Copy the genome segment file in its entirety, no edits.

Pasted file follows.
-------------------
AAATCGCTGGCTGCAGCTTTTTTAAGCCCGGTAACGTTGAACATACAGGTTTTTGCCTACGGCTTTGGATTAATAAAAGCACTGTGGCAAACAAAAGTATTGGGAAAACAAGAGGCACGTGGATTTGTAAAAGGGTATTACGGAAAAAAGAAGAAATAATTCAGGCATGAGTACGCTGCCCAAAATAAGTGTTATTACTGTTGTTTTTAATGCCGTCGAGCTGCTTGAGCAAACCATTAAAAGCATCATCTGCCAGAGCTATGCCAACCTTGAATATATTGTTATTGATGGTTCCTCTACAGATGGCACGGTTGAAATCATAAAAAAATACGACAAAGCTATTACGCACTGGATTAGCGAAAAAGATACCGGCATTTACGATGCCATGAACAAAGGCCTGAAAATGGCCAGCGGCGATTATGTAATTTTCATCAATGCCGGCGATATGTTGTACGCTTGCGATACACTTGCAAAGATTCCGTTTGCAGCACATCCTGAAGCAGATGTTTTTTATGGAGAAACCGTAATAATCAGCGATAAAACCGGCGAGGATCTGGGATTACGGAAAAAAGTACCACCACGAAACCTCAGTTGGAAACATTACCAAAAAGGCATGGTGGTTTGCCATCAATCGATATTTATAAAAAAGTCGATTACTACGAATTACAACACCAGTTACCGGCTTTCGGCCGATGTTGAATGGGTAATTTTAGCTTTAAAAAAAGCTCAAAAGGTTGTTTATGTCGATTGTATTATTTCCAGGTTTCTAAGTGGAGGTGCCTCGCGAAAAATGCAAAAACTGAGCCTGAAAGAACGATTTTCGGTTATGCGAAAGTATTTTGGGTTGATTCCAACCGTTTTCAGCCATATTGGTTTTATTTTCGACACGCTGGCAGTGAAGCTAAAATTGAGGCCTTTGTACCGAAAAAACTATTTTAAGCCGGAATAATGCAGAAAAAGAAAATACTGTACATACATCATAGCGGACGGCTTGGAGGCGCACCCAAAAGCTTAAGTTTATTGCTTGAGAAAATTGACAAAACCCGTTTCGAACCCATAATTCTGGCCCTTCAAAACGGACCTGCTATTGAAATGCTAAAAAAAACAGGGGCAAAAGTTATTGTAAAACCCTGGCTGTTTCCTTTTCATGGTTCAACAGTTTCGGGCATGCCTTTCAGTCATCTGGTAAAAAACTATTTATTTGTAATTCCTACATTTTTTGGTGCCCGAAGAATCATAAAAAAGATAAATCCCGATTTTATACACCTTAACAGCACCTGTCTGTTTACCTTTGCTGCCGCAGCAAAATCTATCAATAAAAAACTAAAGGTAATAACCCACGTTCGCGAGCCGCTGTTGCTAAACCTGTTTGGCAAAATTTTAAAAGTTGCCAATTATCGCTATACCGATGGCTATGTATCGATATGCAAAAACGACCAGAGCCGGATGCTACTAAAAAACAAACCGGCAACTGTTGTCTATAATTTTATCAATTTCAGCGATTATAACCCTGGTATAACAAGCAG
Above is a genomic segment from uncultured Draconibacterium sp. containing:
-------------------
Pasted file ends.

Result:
AAATCGCTGGCTGCAGCTTTTTTAAGCCCGGTAACGTTGAACATACAGGTTTTTGCCTACGGCTTTGGATTAATAAAAGCACTGTGGCAAACAAAAGTATTGGGAAAACAAGAGGCACGTGGATTTGTAAAAGGGTATTACGGAAAAAAGAAGAAATAATTCAGGCATGAGTACGCTGCCCAAAATAAGTGTTATTACTGTTGTTTTTAATGCCGTCGAGCTGCTTGAGCAAACCATTAAAAGCATCATCTGCCAGAGCTATGCCAACCTTGAATATATTGTTATTGATGGTTCCTCTACAGATGGCACGGTTGAAATCATAAAAAAATACGACAAAGCTATTACGCACTGGATTAGCGAAAAAGATACCGGCATTTACGATGCCATGAACAAAGGCCTGAAAATGGCCAGCGGCGATTATGTAATTTTCATCAATGCCGGCGATATGTTGTACGCTTGCGATACACTTGCAAAGATTCCGTTTGCAGCACATCCTGAAGCAGATGTTTTTTATGGAGAAACCGTAATAATCAGCGATAAAACCGGCGAGGATCTGGGATTACGGAAAAAAGTACCACCACGAAACCTCAGTTGGAAACATTACCAAAAAGGCATGGTGGTTTGCCATCAATCGATATTTATAAAAAAGTCGATTACTACGAATTACAACACCAGTTACCGGCTTTCGGCCGATGTTGAATGGGTAATTTTAGCTTTAAAAAAAGCTCAAAAGGTTGTTTATGTCGATTGTATTATTTCCAGGTTTCTAAGTGGAGGTGCCTCGCGAAAAATGCAAAAACTGAGCCTGAAAGAACGATTTTCGGTTATGCGAAAGTATTTTGGGTTGATTCCAACCGTTTTCAGCCATATTGGTTTTATTTTCGACACGCTGGCAGTGAAGCTAAAATTGAGGCCTTTGTACCGAAAAAACTATTTTAAGCCGGAATAATGCAGAAAAAGAAAATACTGTACATACATCATAGCGGACGGCTTGGAGGCGCACCCAAAAGCTTAAGTTTATTGCTTGAGAAAATTGACAAAACCCGTTTCGAACCCATAATTCTGGCCCTTCAAAACGGACCTGCTATTGAAATGCTAAAAAAAACAGGGGCAAAAGTTATTGTAAAACCCTGGCTGTTTCCTTTTCATGGTTCAACAGTTTCGGGCATGCCTTTCAGTCATCTGGTAAAAAACTATTTATTTGTAATTCCTACATTTTTTGGTGCCCGAAGAATCATAAAAAAGATAAATCCCGATTTTATACACCTTAACAGCACCTGTCTGTTTACCTTTGCTGCCGCAGCAAAATCTATCAATAAAAAACTAAAGGTAATAACCCACGTTCGCGAGCCGCTGTTGCTAAACCTGTTTGGCAAAATTTTAAAAGTTGCCAATTATCGCTATACCGATGGCTATGTATCGATATGCAAAAACGACCAGAGCCGGATGCTACTAAAAAACAAACCGGCAACTGTTGTCTATAATTTTATCAATTTCAGCGATTATAACCCTGGTATAACAAGCAG
Above is a genomic segment from uncultured Draconibacterium sp. containing: